These methods are comparable, except one expects an actual DOMElement instance to be passed as an argument, while the other uses a passed string $name to create said element. Either way, the element is then appended to the passed DOMDocument using the appendChild() method. If successful, we output a message, and if it fails, we throw (and catch) the exception.

To test these methods out we have just a few lines of code. We start by creating a new DOMDocument instance, then call appendElementToDocument(DOMElement, DOMDocument) with a new element named books:

 

This works just as expected and the output confirms the result:

 

Now let's try the appendElementByNameToDocument(string, DOMDocument) method to create a DOMElement with the name of a dollar sign ($):

 

As it happens, the $ symbol is not a valid character within a DOM element name, so a DOMException is thrown, indicating as much in the message:

 

Our second test involves appending DOMElements to DOMDocuments again, but this time we're trying something new: First, we append an element to a document, then we try to append that same element to a different document. This is performed in the crossDocumentAppendTest() method:

 

Everything works just fine until we get to the third appendElementToDocument(DOMElement, DOMDocument) call, which attempts to crossover the append action by appending $elementA to $documentB, even though $elementA is already appended to $documentA. As you can probably guess, this also results in a DOMException being thrown, this time indicating that we are manipulating the wrong document (referring to $documentB, in this case):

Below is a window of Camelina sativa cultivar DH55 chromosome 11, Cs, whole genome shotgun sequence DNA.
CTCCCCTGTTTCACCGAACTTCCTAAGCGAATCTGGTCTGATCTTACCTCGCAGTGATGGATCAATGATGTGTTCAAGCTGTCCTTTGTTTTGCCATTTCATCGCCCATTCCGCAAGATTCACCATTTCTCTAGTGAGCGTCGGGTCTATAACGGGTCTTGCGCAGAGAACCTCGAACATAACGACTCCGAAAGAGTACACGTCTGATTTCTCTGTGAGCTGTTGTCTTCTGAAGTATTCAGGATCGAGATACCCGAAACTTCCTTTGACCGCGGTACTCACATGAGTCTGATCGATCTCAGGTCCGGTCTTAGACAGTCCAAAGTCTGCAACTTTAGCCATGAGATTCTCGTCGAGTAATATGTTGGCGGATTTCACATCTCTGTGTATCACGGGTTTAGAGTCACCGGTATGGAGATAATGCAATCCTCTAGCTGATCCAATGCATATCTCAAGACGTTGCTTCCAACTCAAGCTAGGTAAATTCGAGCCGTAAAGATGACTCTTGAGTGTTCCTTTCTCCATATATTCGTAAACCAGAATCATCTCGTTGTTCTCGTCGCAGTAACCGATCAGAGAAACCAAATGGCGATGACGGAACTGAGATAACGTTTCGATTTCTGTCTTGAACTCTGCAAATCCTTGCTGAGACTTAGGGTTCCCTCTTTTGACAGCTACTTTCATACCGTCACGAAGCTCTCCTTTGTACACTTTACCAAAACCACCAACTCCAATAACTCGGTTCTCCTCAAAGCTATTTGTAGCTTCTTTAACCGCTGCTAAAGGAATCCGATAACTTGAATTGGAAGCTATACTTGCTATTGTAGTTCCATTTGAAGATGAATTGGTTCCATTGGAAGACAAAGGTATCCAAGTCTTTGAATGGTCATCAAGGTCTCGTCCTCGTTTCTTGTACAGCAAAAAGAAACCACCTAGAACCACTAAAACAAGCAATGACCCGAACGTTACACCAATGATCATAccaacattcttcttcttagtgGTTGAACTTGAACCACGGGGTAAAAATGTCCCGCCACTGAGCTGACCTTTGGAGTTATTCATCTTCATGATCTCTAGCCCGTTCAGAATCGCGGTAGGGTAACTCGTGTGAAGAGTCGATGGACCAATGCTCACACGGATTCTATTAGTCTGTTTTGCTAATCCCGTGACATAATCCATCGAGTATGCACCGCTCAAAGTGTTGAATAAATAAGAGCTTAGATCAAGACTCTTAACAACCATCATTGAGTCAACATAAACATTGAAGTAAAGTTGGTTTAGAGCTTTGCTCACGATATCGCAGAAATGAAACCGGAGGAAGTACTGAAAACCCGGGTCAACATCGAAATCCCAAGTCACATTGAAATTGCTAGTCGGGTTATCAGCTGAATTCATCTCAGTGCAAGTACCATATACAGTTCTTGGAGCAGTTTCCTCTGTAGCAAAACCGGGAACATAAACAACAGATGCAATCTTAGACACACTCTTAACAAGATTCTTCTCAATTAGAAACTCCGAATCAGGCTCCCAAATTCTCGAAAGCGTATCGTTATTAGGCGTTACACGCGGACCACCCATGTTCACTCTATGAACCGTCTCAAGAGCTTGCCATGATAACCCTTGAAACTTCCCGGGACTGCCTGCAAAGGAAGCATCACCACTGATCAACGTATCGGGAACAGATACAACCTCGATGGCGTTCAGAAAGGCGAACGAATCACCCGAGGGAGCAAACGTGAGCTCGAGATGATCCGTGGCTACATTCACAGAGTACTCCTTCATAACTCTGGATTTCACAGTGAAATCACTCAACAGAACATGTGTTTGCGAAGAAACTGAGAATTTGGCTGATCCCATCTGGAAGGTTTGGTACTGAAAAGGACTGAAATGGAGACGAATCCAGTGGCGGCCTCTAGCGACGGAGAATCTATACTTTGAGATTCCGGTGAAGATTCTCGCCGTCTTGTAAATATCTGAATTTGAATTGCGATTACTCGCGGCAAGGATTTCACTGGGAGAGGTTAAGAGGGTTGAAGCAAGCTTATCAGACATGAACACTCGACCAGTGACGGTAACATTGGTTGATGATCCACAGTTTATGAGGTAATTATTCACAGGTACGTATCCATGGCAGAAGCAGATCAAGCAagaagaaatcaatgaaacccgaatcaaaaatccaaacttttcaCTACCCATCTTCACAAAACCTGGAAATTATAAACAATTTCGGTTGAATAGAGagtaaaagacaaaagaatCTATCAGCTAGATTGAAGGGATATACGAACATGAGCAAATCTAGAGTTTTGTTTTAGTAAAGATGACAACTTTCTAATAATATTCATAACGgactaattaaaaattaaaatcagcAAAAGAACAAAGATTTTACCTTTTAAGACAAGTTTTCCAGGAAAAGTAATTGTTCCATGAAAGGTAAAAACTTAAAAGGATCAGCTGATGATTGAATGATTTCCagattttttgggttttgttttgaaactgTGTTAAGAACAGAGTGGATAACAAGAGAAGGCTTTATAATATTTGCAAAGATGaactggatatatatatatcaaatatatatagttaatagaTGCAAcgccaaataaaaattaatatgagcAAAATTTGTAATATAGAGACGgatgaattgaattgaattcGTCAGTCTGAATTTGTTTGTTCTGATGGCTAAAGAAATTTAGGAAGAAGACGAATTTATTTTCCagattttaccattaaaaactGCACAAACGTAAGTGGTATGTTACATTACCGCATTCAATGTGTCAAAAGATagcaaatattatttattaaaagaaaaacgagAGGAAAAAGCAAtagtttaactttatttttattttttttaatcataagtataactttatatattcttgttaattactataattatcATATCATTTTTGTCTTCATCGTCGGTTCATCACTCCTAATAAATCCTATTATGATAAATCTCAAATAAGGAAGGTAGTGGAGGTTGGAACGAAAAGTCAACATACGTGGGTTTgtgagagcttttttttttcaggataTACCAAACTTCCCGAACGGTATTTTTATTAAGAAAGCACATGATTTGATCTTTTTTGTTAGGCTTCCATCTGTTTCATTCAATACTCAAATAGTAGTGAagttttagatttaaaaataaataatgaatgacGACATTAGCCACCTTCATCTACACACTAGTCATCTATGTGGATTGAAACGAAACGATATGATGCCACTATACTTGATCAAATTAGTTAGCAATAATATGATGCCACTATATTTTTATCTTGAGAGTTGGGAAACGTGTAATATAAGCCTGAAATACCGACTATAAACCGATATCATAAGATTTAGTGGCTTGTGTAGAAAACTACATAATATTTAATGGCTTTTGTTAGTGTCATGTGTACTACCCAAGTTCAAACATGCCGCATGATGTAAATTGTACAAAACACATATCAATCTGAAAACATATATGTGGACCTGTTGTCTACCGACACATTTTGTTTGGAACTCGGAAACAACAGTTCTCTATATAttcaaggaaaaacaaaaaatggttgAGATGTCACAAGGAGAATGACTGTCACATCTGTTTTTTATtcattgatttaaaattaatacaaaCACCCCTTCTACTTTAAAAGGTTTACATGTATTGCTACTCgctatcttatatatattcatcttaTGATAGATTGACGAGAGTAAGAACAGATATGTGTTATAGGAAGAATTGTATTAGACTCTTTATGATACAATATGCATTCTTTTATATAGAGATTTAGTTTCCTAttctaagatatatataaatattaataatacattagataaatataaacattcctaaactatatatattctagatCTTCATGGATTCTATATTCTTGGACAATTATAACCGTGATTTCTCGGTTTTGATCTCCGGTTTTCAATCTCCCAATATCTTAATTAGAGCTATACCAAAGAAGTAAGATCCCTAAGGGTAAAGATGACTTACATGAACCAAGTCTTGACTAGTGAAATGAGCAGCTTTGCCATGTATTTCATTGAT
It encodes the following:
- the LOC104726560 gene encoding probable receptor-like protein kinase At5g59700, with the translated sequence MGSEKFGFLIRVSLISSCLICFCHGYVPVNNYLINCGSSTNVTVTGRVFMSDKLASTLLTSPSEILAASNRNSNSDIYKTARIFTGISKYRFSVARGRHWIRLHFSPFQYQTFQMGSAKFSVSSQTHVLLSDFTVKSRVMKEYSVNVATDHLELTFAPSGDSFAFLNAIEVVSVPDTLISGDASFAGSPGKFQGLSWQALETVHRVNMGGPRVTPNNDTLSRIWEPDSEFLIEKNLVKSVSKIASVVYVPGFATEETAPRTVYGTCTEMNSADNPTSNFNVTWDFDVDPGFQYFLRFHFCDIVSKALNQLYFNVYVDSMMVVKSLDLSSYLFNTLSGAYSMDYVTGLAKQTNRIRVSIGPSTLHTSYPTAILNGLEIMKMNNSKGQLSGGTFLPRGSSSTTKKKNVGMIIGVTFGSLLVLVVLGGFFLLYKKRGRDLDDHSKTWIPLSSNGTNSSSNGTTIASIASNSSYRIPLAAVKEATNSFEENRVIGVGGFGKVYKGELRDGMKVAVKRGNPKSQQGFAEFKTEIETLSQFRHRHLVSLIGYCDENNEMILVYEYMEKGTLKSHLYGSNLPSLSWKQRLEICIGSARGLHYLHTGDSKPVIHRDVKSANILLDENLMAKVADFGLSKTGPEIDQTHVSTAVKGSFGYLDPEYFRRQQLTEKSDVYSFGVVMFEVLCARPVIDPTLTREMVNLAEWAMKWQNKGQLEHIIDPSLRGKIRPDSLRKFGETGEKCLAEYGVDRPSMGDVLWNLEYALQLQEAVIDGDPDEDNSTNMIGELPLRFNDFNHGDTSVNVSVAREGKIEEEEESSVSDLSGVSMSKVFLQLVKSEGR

We solve this issue within the crossDocumentAppendTestSuccess() method:

 

As you may have noticed, the appendElementToDocument(DOMElement, DOMDocument) method returns a DOMNode or null object, which we've specified using the : ?DOMNode syntax at the end of the method declaration. This is a new feature introduced in PHP 7.1+, which makes it easy for us to use the result of that method call for further logic. Thus, in crossDocumentAppendTestSuccess() we assign the appendElementToDocument(DOMElement, DOMDocument) result to a $node variable and check if it exists or was null). In the event that no DOMNode instance was returned, that indicates our original append attempt failed (just as in the previous method), so we can perform one little trick necessary to get this crossover append to work.

The solution is to call the importNode(DOMNode) method on the DOMDocument instance that is to receive the new appendage. This imports the node into the document tree, behind the scenes, and returns the resulting DOMNode instance, which we've assigned to $importedNode. From there, it's just a matter of calling the appendElementToDocument(DOMElement, DOMDocument) method one last time, but now we pass the $importedNode instance to $documentB, instead of the original $elementA version.

Our log shows this works just as expected, and the ultimate result is the same, but without throwing an unnecessary DOMException:

 

Check out the Airbrake-PHP library, designed to quickly and easily integrate into any PHP project, giving you and your team access to real-time error monitoring and reporting throughout your application's entire life cycle. With automatic, instantaneous error and exception notifications at your fingertips, you'll be constantly aware of your application's health, including any issues that may arise. Best of all, with Airbrake's robust web dashboard cataloging every error that occurs, you and your team can immediately dive into the exact details of what went wrong, making it easy to quickly recognize and resolve problems.